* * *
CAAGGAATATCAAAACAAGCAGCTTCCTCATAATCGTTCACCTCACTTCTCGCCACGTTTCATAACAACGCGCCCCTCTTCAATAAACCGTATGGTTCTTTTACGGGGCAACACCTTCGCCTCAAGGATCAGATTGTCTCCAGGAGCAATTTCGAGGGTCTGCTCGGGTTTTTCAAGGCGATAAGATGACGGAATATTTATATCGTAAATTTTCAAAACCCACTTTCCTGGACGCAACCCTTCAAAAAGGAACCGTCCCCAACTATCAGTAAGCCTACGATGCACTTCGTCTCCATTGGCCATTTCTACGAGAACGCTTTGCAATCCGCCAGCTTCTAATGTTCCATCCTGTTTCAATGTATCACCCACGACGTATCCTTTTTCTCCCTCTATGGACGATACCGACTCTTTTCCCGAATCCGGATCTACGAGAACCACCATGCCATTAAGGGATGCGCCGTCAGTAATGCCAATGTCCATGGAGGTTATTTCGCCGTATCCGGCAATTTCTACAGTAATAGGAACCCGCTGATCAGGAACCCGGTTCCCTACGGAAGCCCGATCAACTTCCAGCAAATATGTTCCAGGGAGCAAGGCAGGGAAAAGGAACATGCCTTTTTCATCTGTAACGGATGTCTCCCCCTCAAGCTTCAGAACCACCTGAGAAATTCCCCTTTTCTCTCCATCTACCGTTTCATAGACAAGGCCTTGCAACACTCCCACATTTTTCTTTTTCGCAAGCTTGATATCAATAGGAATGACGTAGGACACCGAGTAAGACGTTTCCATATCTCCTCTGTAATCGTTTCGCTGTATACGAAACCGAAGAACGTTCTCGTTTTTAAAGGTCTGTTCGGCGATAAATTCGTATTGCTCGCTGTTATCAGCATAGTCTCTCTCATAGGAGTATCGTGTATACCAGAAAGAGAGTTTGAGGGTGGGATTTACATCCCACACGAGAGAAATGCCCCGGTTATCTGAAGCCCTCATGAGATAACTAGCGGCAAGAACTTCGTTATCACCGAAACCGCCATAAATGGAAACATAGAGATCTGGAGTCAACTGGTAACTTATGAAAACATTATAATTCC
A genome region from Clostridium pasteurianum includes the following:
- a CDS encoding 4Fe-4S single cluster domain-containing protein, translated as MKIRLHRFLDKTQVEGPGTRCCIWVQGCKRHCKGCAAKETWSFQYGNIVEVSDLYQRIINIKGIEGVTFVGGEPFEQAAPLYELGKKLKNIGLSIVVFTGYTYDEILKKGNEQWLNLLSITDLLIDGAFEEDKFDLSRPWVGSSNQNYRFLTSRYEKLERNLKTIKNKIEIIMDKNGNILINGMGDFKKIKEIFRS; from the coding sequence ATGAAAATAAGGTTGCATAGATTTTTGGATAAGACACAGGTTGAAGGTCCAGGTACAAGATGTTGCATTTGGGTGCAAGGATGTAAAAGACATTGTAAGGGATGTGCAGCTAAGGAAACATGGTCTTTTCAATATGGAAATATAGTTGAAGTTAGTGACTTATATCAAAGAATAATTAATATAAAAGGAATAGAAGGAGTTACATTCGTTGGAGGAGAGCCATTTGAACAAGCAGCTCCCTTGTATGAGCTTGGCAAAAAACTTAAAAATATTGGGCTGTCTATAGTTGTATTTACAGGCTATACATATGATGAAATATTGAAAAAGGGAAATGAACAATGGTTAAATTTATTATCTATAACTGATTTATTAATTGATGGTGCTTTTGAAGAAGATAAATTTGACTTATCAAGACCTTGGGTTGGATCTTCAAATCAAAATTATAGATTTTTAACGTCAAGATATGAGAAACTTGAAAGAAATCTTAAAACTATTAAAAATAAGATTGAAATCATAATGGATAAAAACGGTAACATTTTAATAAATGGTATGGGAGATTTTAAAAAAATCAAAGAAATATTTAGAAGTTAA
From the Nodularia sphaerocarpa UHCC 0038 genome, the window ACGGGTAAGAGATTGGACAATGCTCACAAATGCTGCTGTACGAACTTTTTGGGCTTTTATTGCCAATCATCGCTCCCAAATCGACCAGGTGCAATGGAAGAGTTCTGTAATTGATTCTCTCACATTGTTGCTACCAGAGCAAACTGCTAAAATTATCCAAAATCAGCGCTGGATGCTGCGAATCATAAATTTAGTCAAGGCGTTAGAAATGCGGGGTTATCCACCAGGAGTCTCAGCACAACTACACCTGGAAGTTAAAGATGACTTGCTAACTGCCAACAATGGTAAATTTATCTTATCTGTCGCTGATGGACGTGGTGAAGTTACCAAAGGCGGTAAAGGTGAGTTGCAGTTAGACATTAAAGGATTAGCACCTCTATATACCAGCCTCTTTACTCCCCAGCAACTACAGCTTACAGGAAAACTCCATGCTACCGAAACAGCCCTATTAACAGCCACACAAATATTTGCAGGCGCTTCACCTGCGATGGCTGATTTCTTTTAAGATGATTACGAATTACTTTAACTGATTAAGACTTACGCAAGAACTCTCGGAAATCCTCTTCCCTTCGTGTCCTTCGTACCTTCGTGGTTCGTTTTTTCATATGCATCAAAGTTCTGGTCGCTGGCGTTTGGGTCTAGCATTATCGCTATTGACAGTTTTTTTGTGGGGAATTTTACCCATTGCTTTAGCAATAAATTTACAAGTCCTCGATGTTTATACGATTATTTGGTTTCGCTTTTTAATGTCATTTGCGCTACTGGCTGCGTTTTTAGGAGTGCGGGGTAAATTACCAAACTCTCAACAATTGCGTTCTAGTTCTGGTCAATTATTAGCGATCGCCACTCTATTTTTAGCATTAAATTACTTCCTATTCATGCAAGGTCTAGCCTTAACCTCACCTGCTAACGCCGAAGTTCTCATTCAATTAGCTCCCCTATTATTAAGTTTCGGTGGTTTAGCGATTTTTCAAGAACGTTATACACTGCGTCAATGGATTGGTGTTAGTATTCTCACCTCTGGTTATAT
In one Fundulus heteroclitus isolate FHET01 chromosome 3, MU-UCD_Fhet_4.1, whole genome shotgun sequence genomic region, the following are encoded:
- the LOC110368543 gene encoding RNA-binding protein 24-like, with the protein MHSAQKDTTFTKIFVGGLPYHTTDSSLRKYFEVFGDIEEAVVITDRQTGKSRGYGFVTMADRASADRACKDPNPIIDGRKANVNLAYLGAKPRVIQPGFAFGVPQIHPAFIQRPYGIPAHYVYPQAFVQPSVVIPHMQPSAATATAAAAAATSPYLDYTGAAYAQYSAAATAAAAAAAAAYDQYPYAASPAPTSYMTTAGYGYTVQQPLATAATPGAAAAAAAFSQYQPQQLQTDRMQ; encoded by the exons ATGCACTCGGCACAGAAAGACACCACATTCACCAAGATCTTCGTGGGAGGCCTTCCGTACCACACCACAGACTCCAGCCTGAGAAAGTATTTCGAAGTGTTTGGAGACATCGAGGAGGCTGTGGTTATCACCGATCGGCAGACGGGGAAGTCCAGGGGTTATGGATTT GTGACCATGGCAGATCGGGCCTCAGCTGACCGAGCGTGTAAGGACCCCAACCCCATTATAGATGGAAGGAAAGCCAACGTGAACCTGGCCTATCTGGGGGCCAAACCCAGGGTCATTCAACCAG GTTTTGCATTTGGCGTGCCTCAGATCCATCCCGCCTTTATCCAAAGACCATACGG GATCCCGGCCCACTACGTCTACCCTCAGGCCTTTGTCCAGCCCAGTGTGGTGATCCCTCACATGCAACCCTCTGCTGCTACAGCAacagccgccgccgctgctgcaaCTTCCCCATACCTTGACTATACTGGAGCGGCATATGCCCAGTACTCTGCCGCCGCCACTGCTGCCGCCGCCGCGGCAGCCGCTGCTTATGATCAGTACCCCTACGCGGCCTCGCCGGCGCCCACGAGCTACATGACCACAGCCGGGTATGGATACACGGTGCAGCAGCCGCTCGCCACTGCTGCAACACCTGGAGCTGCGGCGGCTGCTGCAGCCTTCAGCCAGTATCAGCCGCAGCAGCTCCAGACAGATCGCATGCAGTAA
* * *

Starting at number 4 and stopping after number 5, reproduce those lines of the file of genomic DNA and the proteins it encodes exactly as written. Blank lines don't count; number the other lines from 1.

From the Nodularia sphaerocarpa UHCC 0038 genome, the window ACGGGTAAGAGATTGGACAATGCTCACAAATGCTGCTGTACGAACTTTTTGGGCTTTTATTGCCAATCATCGCTCCCAAATCGACCAGGTGCAATGGAAGAGTTCTGTAATTGATTCTCTCACATTGTTGCTACCAGAGCAAACTGCTAAAATTATCCAAAATCAGCGCTGGATGCTGCGAATCATAAATTTAGTCAAGGCGTTAGAAATGCGGGGTTATCCACCAGGAGTCTCAGCACAACTACACCTGGAAGTTAAAGATGACTTGCTAACTGCCAACAATGGTAAATTTATCTTATCTGTCGCTGATGGACGTGGTGAAGTTACCAAAGGCGGTAAAGGTGAGTTGCAGTTAGACATTAAAGGATTAGCACCTCTATATACCAGCCTCTTTACTCCCCAGCAACTACAGCTTACAGGAAAACTCCATGCTACCGAAACAGCCCTATTAACAGCCACACAAATATTTGCAGGCGCTTCACCTGCGATGGCTGATTTCTTTTAAGATGATTACGAATTACTTTAACTGATTAAGACTTACGCAAGAACTCTCGGAAATCCTCTTCCCTTCGTGTCCTTCGTACCTTCGTGGTTCGTTTTTTCATATGCATCAAAGTTCTGGTCGCTGGCGTTTGGGTCTAGCATTATCGCTATTGACAGTTTTTTTGTGGGGAATTTTACCCATTGCTTTAGCAATAAATTTACAAGTCCTCGATGTTTATACGATTATTTGGTTTCGCTTTTTAATGTCATTTGCGCTACTGGCTGCGTTTTTAGGAGTGCGGGGTAAATTACCAAACTCTCAACAATTGCGTTCTAGTTCTGGTCAATTATTAGCGATCGCCACTCTATTTTTAGCATTAAATTACTTCCTATTCATGCAAGGTCTAGCCTTAACCTCACCTGCTAACGCCGAAGTTCTCATTCAATTAGCTCCCCTATTATTAAGTTTCGGTGGTTTAGCGATTTTTCAAGAACGTTATACACTGCGTCAATGGATTGGTGTTAGTATTCTCACCTCTGGTTATAT
In one Fundulus heteroclitus isolate FHET01 chromosome 3, MU-UCD_Fhet_4.1, whole genome shotgun sequence genomic region, the following are encoded: